Hilton, Tim, The Independent (London, England)
THOMAS EAKINS is an artist to treasure and I strongly recommend a visit to the National Portrait Gallery, where there's a selection of the portraits and subject pictures he made in his native Philadelphia in the last quarter of the 19th century and the first years of this one.
He's not well known in Britain, though he does have a reputation. He exemplifies the American traditions of democratic patriotism and respect for individual achievement. And, obviously enough, he has a place in the generation of realist portrait painters before the dominance of modernism. But what we didn't realise is, simply, how good he is - how candid, virtuous and strong.
One tends to use these terms of moral approbation in front of an Eakins canvas (personally, he was not a saint) because his quality is hard to define. The paintings seem utterly straightforward. Here are local dignitaries, members of the artist's family, people driving in the park, rowing or shooting wild duck. It's as though the painter's function was to be simply descriptive. You think for a moment that the artist has nothing to add, that his personality is content with the ordinariness of visible things. But stay a little while with the pictures and you find that they were made with passion.
I found that a long look at all the pictures was necessary before feeling the individual pulse of each one. Reactions to the paintings may be tested with reference to the only picture in the show that doesn't work. It's the portrait of Dr Horatio C Wood. He was a natural subject for Eakins: a friend, a doctor, an independent spirit and something of a backwoodsman. And the picture in its mundane essentials is what Eakins so often painted: a mature man sitting at his desk and looking confidently at the artist. Yet somehow the painting doesn't satisfy. The pulse fails to appear.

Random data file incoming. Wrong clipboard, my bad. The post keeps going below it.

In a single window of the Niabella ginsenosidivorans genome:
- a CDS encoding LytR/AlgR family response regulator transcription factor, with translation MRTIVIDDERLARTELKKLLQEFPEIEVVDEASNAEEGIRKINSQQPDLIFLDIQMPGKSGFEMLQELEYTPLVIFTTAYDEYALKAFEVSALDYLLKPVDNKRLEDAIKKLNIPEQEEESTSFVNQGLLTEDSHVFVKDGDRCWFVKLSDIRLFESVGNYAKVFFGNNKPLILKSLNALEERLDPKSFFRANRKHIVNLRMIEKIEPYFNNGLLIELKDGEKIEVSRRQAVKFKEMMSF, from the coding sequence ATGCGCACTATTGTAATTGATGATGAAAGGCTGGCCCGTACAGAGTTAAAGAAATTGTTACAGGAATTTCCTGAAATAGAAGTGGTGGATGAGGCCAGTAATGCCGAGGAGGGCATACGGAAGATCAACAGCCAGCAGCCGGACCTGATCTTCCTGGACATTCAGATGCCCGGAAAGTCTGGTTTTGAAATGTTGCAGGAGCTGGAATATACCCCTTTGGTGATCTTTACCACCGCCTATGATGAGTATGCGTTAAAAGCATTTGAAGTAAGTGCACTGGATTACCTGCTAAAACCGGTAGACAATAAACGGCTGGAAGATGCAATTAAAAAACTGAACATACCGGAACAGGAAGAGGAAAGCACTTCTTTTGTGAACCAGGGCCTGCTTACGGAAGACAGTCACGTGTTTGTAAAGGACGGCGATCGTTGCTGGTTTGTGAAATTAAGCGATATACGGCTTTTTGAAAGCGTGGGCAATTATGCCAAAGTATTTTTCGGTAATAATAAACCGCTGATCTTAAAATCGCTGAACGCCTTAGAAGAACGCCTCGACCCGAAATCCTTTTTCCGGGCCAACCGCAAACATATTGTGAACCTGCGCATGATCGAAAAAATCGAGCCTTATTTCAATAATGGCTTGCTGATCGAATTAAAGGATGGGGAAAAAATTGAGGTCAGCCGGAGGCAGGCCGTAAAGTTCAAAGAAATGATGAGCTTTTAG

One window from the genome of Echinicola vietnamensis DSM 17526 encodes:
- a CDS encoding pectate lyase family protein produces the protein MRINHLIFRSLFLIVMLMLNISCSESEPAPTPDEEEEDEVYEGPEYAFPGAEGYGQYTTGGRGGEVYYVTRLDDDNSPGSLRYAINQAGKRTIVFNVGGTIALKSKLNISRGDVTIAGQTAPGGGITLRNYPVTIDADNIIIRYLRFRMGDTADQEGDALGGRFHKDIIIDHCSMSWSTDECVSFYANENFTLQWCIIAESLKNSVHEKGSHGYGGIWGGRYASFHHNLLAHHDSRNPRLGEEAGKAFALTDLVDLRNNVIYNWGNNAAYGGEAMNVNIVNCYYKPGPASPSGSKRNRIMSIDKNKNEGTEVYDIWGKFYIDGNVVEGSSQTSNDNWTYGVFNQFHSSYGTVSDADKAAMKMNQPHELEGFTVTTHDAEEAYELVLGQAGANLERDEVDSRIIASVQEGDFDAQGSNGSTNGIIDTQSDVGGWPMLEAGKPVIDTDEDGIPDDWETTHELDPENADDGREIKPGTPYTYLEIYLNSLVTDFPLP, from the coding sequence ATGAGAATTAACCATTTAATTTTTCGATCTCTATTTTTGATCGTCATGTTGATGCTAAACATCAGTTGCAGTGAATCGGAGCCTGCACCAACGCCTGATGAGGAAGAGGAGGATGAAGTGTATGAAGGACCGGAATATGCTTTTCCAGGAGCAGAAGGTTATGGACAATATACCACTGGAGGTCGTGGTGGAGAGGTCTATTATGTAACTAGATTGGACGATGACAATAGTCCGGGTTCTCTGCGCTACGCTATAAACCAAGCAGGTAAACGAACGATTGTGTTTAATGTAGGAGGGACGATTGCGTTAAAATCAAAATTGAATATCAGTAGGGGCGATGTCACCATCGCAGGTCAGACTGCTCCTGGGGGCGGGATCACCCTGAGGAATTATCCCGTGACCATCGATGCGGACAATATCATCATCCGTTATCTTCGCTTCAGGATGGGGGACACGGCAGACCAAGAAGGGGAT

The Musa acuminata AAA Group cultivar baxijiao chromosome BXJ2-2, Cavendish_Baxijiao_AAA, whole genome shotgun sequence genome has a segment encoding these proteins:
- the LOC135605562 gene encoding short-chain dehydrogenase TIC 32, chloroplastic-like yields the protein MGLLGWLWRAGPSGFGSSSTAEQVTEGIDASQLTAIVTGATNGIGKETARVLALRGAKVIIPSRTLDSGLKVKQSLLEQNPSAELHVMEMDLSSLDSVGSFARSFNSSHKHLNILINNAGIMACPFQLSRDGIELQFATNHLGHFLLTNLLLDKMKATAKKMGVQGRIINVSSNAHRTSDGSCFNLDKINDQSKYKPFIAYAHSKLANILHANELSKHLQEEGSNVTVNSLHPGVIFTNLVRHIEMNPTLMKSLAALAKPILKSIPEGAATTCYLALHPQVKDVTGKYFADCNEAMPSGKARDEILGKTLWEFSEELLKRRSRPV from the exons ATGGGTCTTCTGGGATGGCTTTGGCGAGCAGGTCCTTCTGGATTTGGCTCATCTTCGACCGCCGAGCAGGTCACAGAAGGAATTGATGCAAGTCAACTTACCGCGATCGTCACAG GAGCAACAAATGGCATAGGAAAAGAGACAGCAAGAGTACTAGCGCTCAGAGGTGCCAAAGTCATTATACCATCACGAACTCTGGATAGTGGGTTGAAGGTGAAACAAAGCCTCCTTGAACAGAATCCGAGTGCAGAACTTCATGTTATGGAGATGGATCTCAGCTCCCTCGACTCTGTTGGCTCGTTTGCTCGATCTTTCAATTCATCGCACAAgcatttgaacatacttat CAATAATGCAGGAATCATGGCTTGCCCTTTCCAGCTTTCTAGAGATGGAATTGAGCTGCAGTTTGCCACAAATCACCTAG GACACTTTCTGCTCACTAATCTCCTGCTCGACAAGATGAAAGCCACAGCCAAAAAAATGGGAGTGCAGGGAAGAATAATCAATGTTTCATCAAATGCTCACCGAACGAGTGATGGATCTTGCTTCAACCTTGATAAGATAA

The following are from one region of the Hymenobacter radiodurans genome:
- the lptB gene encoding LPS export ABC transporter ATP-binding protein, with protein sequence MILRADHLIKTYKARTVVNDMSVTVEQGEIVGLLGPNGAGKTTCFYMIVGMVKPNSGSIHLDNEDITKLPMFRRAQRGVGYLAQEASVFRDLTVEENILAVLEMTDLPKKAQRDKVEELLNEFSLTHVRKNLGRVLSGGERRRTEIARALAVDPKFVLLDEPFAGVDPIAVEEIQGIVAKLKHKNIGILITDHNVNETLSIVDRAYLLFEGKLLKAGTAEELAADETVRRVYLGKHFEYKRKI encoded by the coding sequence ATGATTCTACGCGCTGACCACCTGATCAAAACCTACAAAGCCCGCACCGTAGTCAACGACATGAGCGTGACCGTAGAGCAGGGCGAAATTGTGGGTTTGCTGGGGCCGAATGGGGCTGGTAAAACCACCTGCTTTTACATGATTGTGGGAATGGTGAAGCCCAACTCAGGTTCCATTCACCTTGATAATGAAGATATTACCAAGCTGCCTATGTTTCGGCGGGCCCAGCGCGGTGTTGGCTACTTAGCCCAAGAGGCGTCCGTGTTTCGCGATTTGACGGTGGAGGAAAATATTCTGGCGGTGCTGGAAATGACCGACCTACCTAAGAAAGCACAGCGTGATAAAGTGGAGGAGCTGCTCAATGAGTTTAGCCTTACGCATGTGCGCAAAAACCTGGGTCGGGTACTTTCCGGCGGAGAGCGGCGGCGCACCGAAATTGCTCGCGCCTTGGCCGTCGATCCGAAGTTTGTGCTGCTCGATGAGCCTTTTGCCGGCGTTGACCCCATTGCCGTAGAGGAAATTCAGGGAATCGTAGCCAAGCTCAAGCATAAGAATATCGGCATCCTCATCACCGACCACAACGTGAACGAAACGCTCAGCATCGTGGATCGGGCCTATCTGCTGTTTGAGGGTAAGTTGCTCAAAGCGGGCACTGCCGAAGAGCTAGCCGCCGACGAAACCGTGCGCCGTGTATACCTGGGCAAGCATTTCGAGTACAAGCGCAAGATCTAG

I guess that Eakins's failures were few. Certainly, the achievement of the paintings at the NPG is set and maintained at a high level. You realise that painting for Eakins involved a sturdy effort of will. But the effect is more of concentration than of struggle. Eakins's realism meant that he did not search for new ways to express himself. Experiment was not in his nature. But the emotion was there.
Eakins often looked for bluntness and solidity, as in the Sailboats Racing on the Delaware, which is simultaneously as fresh as the breezy weather it depicts. Or he could vary brushwork within one picture. Much of the power of Professor Benjamin Howard Rand comes from the ability to imitate the sheen on …
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Publication information: Article title: Art Exhibitions. Contributors: Hilton, Tim - Author. Newspaper title: The Independent (London, England). Publication date: October 17, 1993. Page number: Not available. © 2009 The Independent - London. Provided by ProQuest LLC. All Rights Reserved.
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